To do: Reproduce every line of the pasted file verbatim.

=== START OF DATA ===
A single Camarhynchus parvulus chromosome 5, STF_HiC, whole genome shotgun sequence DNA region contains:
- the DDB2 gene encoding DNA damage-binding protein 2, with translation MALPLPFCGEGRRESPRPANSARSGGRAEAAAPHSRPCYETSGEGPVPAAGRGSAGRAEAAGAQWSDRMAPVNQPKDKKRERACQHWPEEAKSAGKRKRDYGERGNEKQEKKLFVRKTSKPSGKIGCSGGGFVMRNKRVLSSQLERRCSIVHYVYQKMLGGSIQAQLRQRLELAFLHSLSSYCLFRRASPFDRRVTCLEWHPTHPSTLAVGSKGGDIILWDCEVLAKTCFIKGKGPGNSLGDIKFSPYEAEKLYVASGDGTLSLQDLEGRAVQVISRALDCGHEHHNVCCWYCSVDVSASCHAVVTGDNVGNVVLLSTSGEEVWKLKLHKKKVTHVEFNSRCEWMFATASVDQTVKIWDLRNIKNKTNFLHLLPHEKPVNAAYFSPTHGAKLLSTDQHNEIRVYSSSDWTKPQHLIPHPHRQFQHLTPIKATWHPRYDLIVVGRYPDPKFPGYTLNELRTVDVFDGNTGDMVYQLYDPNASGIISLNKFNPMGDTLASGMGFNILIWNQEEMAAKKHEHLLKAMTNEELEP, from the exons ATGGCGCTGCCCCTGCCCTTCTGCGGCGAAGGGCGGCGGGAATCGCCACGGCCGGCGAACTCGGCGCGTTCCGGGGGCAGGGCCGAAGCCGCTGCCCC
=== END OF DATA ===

A single Camarhynchus parvulus chromosome 5, STF_HiC, whole genome shotgun sequence DNA region contains:
- the DDB2 gene encoding DNA damage-binding protein 2, with translation MALPLPFCGEGRRESPRPANSARSGGRAEAAAPHSRPCYETSGEGPVPAAGRGSAGRAEAAGAQWSDRMAPVNQPKDKKRERACQHWPEEAKSAGKRKRDYGERGNEKQEKKLFVRKTSKPSGKIGCSGGGFVMRNKRVLSSQLERRCSIVHYVYQKMLGGSIQAQLRQRLELAFLHSLSSYCLFRRASPFDRRVTCLEWHPTHPSTLAVGSKGGDIILWDCEVLAKTCFIKGKGPGNSLGDIKFSPYEAEKLYVASGDGTLSLQDLEGRAVQVISRALDCGHEHHNVCCWYCSVDVSASCHAVVTGDNVGNVVLLSTSGEEVWKLKLHKKKVTHVEFNSRCEWMFATASVDQTVKIWDLRNIKNKTNFLHLLPHEKPVNAAYFSPTHGAKLLSTDQHNEIRVYSSSDWTKPQHLIPHPHRQFQHLTPIKATWHPRYDLIVVGRYPDPKFPGYTLNELRTVDVFDGNTGDMVYQLYDPNASGIISLNKFNPMGDTLASGMGFNILIWNQEEMAAKKHEHLLKAMTNEELEP, from the exons ATGGCGCTGCCCCTGCCCTTCTGCGGCGAAGGGCGGCGGGAATCGCCACGGCCGGCGAACTCGGCGCGTTCCGGGGGCAGGGCCGAAGCCGCTGCCCC